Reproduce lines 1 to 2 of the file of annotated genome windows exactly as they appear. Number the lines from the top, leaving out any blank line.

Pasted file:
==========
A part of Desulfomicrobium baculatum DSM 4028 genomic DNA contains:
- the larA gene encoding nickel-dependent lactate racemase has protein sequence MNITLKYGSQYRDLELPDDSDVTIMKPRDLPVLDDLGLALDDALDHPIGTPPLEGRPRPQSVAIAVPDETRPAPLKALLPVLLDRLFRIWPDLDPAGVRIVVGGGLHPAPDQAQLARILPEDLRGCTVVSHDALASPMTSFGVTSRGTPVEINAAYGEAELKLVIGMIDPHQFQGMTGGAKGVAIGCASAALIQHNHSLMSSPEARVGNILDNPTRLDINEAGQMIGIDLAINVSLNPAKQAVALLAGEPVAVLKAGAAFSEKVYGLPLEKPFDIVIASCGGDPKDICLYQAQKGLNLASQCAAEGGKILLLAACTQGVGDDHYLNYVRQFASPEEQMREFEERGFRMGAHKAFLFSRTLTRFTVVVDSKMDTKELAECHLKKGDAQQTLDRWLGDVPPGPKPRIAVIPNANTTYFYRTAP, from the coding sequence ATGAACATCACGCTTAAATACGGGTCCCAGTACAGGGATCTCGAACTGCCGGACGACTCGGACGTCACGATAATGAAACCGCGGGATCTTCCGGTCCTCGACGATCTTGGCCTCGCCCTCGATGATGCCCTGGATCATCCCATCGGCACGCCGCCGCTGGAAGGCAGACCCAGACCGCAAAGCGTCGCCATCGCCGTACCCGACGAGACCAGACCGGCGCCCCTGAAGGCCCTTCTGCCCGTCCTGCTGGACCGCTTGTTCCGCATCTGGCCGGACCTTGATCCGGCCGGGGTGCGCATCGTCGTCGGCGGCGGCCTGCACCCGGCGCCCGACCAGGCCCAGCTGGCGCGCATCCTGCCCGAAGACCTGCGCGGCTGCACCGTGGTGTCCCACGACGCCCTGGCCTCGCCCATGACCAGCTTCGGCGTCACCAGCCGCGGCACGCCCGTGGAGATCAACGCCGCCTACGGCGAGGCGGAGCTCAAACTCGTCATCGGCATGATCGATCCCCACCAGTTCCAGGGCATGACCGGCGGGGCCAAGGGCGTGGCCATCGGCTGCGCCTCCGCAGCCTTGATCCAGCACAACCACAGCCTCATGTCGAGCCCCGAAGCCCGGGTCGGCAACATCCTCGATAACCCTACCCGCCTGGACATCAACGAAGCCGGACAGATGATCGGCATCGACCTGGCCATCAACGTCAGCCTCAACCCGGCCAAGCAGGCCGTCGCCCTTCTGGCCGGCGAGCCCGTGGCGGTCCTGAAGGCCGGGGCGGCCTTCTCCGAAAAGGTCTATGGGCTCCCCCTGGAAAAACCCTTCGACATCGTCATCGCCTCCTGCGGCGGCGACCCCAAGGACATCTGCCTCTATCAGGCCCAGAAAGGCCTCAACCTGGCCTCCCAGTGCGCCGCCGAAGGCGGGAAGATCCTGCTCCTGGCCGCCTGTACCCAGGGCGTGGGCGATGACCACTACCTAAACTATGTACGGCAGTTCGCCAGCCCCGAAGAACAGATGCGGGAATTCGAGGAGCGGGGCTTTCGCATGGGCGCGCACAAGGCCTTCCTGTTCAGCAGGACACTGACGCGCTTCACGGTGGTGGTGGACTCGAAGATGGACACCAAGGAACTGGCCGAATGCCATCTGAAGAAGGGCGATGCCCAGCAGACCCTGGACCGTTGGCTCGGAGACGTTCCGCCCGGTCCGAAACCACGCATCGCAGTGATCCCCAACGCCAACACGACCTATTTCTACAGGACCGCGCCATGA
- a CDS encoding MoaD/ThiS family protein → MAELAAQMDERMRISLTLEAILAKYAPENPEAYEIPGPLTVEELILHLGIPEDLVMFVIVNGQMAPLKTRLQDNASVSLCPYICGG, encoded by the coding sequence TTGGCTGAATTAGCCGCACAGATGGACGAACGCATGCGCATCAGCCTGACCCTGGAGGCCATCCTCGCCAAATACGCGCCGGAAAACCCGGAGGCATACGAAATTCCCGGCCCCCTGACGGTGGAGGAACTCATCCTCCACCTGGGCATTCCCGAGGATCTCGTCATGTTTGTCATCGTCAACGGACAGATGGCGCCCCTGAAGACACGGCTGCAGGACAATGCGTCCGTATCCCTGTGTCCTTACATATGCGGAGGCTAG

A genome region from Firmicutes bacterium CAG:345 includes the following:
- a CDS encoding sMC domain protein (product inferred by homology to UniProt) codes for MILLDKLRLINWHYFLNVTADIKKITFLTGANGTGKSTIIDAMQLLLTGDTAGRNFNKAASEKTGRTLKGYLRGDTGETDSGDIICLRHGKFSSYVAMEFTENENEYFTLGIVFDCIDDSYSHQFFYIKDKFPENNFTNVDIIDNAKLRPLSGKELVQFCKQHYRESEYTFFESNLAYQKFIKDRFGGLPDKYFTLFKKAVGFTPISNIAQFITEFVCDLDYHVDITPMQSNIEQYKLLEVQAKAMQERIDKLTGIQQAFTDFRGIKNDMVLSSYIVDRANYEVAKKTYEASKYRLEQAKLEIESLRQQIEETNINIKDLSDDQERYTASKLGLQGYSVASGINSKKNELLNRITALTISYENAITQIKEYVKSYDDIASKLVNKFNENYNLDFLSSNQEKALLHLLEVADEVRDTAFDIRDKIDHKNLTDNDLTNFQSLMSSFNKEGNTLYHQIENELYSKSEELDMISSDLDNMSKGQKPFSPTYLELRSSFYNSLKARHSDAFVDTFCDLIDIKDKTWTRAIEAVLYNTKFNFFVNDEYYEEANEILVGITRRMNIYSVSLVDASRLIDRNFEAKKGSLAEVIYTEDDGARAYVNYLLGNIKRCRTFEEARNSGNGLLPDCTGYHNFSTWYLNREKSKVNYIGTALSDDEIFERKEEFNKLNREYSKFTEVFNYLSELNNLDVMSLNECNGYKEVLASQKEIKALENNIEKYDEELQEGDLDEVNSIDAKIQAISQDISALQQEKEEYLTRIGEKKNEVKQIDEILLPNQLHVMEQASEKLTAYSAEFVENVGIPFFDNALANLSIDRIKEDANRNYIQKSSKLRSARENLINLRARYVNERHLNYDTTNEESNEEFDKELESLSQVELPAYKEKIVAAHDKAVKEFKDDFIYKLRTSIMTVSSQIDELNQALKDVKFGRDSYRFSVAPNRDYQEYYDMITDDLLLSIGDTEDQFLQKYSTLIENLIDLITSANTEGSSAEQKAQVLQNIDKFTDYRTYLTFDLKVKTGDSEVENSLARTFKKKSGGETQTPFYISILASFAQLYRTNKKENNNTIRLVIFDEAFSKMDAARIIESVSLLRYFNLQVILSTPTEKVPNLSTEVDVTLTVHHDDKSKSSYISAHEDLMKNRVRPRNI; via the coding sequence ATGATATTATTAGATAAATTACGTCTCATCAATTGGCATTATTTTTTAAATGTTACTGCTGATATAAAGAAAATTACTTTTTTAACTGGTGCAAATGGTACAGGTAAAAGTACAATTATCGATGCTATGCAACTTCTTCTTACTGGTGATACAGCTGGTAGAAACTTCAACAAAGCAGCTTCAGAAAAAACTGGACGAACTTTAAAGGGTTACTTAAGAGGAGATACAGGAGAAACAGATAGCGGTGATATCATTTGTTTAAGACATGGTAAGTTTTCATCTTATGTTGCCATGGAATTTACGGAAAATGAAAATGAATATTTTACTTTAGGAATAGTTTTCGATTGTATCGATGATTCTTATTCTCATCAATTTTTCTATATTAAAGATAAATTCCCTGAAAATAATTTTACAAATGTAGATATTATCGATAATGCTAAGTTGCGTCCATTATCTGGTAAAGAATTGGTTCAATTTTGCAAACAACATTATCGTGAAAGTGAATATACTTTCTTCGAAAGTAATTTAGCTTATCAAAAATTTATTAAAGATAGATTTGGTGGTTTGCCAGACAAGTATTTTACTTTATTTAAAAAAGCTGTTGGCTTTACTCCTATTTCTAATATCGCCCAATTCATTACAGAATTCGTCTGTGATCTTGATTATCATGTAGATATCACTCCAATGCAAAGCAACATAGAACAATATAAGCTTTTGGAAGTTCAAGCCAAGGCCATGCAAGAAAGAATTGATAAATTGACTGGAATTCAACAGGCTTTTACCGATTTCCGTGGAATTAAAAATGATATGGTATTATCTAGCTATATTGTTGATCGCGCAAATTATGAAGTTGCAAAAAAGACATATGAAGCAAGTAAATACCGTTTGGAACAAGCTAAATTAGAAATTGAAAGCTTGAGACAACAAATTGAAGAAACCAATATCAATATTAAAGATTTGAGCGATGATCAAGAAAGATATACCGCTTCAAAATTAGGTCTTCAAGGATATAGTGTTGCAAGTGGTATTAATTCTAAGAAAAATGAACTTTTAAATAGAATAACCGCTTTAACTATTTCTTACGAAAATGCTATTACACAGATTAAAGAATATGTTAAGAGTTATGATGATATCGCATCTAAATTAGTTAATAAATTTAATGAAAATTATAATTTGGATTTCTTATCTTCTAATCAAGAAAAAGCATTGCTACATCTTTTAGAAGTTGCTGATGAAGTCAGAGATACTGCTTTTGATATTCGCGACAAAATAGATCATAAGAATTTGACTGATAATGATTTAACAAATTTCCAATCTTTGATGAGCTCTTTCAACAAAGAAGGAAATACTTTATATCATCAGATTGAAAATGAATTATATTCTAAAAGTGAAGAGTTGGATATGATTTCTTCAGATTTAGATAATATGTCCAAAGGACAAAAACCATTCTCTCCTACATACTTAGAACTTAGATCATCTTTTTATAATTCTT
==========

A part of Desulfomicrobium baculatum DSM 4028 genomic DNA contains:
- the larA gene encoding nickel-dependent lactate racemase has protein sequence MNITLKYGSQYRDLELPDDSDVTIMKPRDLPVLDDLGLALDDALDHPIGTPPLEGRPRPQSVAIAVPDETRPAPLKALLPVLLDRLFRIWPDLDPAGVRIVVGGGLHPAPDQAQLARILPEDLRGCTVVSHDALASPMTSFGVTSRGTPVEINAAYGEAELKLVIGMIDPHQFQGMTGGAKGVAIGCASAALIQHNHSLMSSPEARVGNILDNPTRLDINEAGQMIGIDLAINVSLNPAKQAVALLAGEPVAVLKAGAAFSEKVYGLPLEKPFDIVIASCGGDPKDICLYQAQKGLNLASQCAAEGGKILLLAACTQGVGDDHYLNYVRQFASPEEQMREFEERGFRMGAHKAFLFSRTLTRFTVVVDSKMDTKELAECHLKKGDAQQTLDRWLGDVPPGPKPRIAVIPNANTTYFYRTAP, from the coding sequence ATGAACATCACGCTTAAATACGGGTCCCAGTACAGGGATCTCGAACTGCCGGACGACTCGGACGTCACGATAATGAAACCGCGGGATCTTCCGGTCCTCGACGATCTTGGCCTCGCCCTCGATGATGCCCTGGATCATCCCATCGGCACGCCGCCGCTGGAAGGCAGACCCAGACCGCAAAGCGTCGCCATCGCCGTACCCGACGAGACCAGACCGGCGCCCCTGAAGGCCCTTCTGCCCGTCCTGCTGGACCGCTTGTTCCGCATCTGGCCGGACCTTGATCCGGCCGGGGTGCGCATCGTCGTCGGCGGCGGCCTGCACCCGGCGCCCGACCAGGCCCAGCTGGCGCGCATCCTGCCCGAAGACCTGCGCGGCTGCACCGTGGTGTCCCACGACGCCCTGGCCTCGCCCATGACCAGCTTCGGCGTCACCAGCCGCGGCACGCCCGTGGAGATCAACGCCGCCTACGGCGAGGCGGAGCTCAAACTCGTCATCGGCATGATCGATCCCCACCAGTTCCAGGGCATGACCGGCGGGGCCAAGGGCGTGGCCATCGGCTGCGCCTCCGCAGCCTTGATCCAGCACAACCACAGCCTCATGTCGAGCCCCGAAGCCCGGGTCGGCAACATCCTCGATAACCCTACCCGCCTGGACATCAACGAAGCCGGACAGATGATCGGCATCGACCTGGCCATCAACGTCAGCCTCAACCCGGCCAAGCAGGCCGTCGCCCTTCTGGCCGGCGAGCCCGTGGCGGTCCTGAAGGCCGGGGCGGCCTTCTCCGAAAAGGTCTATGGGCTCCCCCTGGAAAAACCCTTCGACATCGTCATCGCCTCCTGCGGCGGCGACCCCAAGGACATCTGCCTCTATCAGGCCCAGAAAGGCCTCAACCTGGCCTCCCAGTGCGCCGCCGAAGGCGGGAAGATCCTGCTCCTGGCCGCCTGTACCCAGGGCGTGGGCGATGACCACTACCTAAACTATGTACGGCAGTTCGCCAGCCCCGAAGAACAGATGCGGGAATTCGAGGAGCGGGGCTTTCGCATGGGCGCGCACAAGGCCTTCCTGTTCAGCAGGACACTGACGCGCTTCACGGTGGTGGTGGACTCGAAGATGGACACCAAGGAACTGGCCGAATGCCATCTGAAGAAGGGCGATGCCCAGCAGACCCTGGACCGTTGGCTCGGAGACGTTCCGCCCGGTCCGAAACCACGCATCGCAGTGATCCCCAACGCCAACACGACCTATTTCTACAGGACCGCGCCATGA